And then there were 42. The Red Cross Regional Emergency Shelter for Montville and residents from other area towns was down to just 42 people last night from 230 with 25 volunteer staff at the height of the storm last night.
The East Lyme Middle School-based shelter's numbers dropped substantially when most of the 60 New London residents—who were relocated to East Lyme from the city's shelter at Winthrop School as Hurricane Sandy made landfall on Monday—returned to the city yesterday.
New London Emergency Management Director Reid Burdick said the Winthrop School shelter was evacuated due to potential issues with the generator that could have included a carbon monoxide leak but may have been a result of other problems as well. Burdick said carbon monoxide was not leaking throughout the building as originally reported and the people in the shelter were never in any danger.
Burdick said a trouble light was tripped in the generator room. He said that could have indicated a carbon monoxide leak, but also could have been a result of mechanical or electrical problems with the generator.
Those sheltering at Winthrop School were just about to eat when the word came that they were to be transfered by bus to East Lyme but they didn't skip dinner. At the East Lyme Regional Shelter, "They were still able to feed all of us in 40 minutes," said Dilly Virgin of Niantic, who originally took shelter in New London.
"This is my first time in a shelter," Virgin said, "and I'm so excited it ended up being such a positive experience."
Virgin said she'd always made donations to the Red Cross, writing out checks never dreaming that she'd one day be on the receiving end of the nonprofit agency's services. Now she says she knows, "my money has been well spent."
Shelter May Downsize After Today
East Lyme Shelter Manager Dawn Davis said that the Red Cross had received lots of support from the community, with donations of food and offers of help from volunteers. Many shelter residents also lent a hand, setting up cots and helping other residents.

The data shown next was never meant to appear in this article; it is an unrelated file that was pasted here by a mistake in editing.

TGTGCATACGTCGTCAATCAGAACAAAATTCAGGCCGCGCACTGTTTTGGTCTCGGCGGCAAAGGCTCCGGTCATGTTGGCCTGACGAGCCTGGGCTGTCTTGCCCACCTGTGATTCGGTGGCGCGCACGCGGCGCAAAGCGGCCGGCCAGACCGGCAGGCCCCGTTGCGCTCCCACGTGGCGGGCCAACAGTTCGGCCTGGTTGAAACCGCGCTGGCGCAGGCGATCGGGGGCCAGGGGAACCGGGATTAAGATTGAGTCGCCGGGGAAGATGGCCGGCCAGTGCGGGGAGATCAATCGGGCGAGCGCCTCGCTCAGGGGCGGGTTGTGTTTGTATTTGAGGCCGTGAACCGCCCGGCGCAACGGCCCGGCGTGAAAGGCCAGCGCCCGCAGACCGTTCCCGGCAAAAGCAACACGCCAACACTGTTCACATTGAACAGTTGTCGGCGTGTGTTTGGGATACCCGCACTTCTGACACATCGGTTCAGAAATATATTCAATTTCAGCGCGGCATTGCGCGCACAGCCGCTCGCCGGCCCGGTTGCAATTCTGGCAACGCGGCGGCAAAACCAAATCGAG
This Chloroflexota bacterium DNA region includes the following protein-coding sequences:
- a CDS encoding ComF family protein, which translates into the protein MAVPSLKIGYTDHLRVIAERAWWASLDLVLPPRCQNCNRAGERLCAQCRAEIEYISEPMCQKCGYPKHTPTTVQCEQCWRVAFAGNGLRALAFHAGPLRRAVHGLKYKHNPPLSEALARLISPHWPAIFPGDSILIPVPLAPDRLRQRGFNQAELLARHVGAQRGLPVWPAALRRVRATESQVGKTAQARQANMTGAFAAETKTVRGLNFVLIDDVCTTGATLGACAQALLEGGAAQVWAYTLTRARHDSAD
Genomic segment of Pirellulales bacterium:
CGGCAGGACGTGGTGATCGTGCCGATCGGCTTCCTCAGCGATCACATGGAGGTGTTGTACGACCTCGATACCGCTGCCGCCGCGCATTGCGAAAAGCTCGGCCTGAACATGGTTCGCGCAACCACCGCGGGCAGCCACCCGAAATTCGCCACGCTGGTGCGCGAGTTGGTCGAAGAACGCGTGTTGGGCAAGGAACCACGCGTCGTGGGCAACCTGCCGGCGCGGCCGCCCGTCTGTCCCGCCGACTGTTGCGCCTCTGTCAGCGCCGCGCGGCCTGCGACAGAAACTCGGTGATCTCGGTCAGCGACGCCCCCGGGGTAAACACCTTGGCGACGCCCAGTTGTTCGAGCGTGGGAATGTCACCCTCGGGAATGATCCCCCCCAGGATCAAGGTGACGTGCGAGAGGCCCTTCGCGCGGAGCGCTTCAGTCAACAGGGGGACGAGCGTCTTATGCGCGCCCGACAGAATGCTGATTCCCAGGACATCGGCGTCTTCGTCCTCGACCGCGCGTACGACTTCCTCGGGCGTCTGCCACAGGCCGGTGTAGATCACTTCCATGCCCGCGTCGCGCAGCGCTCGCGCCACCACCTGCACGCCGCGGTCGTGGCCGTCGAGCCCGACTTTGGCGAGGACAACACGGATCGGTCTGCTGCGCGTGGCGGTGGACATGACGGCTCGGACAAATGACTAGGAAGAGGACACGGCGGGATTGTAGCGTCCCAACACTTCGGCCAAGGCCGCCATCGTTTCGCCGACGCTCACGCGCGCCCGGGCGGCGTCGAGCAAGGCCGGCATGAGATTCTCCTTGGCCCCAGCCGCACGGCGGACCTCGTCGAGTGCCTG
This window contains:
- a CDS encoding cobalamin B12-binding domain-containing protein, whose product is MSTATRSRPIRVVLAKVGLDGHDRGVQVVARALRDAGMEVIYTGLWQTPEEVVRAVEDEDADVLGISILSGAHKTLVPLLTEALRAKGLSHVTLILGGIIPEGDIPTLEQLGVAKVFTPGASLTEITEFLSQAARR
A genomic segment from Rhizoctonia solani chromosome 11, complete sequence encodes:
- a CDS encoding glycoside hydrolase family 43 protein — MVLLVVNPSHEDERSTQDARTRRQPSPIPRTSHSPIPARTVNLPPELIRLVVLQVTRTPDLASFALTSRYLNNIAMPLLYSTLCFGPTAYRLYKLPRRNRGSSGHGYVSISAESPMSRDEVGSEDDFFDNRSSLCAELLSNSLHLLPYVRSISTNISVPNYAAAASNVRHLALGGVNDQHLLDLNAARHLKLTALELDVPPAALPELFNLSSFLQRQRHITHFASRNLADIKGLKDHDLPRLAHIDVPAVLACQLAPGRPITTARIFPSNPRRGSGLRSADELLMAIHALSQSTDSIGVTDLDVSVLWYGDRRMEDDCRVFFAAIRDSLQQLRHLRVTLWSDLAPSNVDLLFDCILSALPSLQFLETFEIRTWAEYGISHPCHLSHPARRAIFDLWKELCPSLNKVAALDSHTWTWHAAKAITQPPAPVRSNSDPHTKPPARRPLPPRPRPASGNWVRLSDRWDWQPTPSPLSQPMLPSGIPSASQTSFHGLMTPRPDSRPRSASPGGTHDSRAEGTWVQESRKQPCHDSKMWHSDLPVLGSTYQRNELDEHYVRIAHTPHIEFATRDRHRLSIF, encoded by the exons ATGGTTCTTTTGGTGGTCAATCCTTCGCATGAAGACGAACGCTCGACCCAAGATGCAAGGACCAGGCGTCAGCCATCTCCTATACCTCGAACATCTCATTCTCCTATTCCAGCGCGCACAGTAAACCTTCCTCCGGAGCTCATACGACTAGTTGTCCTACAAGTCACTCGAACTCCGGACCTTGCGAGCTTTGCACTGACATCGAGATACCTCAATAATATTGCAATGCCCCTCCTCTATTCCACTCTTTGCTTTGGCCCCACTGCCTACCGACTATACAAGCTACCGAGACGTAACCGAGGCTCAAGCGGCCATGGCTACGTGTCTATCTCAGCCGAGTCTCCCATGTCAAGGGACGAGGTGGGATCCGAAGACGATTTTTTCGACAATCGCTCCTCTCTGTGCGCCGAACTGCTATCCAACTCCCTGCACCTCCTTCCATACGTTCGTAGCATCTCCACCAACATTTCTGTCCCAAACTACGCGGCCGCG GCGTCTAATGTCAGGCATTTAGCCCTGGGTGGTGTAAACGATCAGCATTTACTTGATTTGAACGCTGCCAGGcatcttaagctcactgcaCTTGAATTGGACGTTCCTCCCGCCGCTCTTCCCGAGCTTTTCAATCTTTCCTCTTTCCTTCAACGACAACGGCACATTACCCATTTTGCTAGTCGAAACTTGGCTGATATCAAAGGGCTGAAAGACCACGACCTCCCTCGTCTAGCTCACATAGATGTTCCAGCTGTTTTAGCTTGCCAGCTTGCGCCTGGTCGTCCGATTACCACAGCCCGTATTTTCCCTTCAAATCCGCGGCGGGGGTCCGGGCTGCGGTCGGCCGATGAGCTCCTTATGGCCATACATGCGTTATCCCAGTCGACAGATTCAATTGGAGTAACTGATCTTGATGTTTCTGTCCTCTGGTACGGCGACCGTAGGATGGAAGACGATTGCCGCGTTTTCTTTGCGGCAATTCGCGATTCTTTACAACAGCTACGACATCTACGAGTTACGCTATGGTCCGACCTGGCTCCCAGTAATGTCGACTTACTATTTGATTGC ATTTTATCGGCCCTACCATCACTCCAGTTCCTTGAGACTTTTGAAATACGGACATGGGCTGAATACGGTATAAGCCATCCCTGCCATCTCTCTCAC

The Red Cross volunteer staff includes nurses, EMTs, and mental health professionals, who proved to be particularly adept at handling people with special needs for whom spending three days at a shelter was very disorienting. "That's something that's evolving," said Davis, in terms of how the Red Cross serves its many and varied clients.
Another aspect of the Red Cross shelter services that has evolved based on experience with previous disasters is the decision to make shelters pet-friendly. Waterford-East Lyme Animal Control staff and volunteers, including Jessica Hamilton, who is this year's Connecticut Animal Control Volunteer of the Year, staffed the shelter 24/7 to take care of everyone's pets, which included dogs, cats, and one hamster.
Security at the shelter is provided by officers from police departments from all the towns the shelter serves: Montville, East Lyme, Old Lyme, Lyme, Waterford, and New London.
The shelter may downsize after tomorrow as the number of people in need decreases, so that East Lyme Middle School students can return to class. How the shelter will be reconfigured and possibly relocated has yet to be decided, Davis said.
For today, however, the shelter at East Lyme Middle School remains open to anyone who needs it, offering beds, hot meals, water and refreshments, hot showers, opportunities to plug in and recharge electronic devices, and perhaps most importantly, good company and a very warm welcome.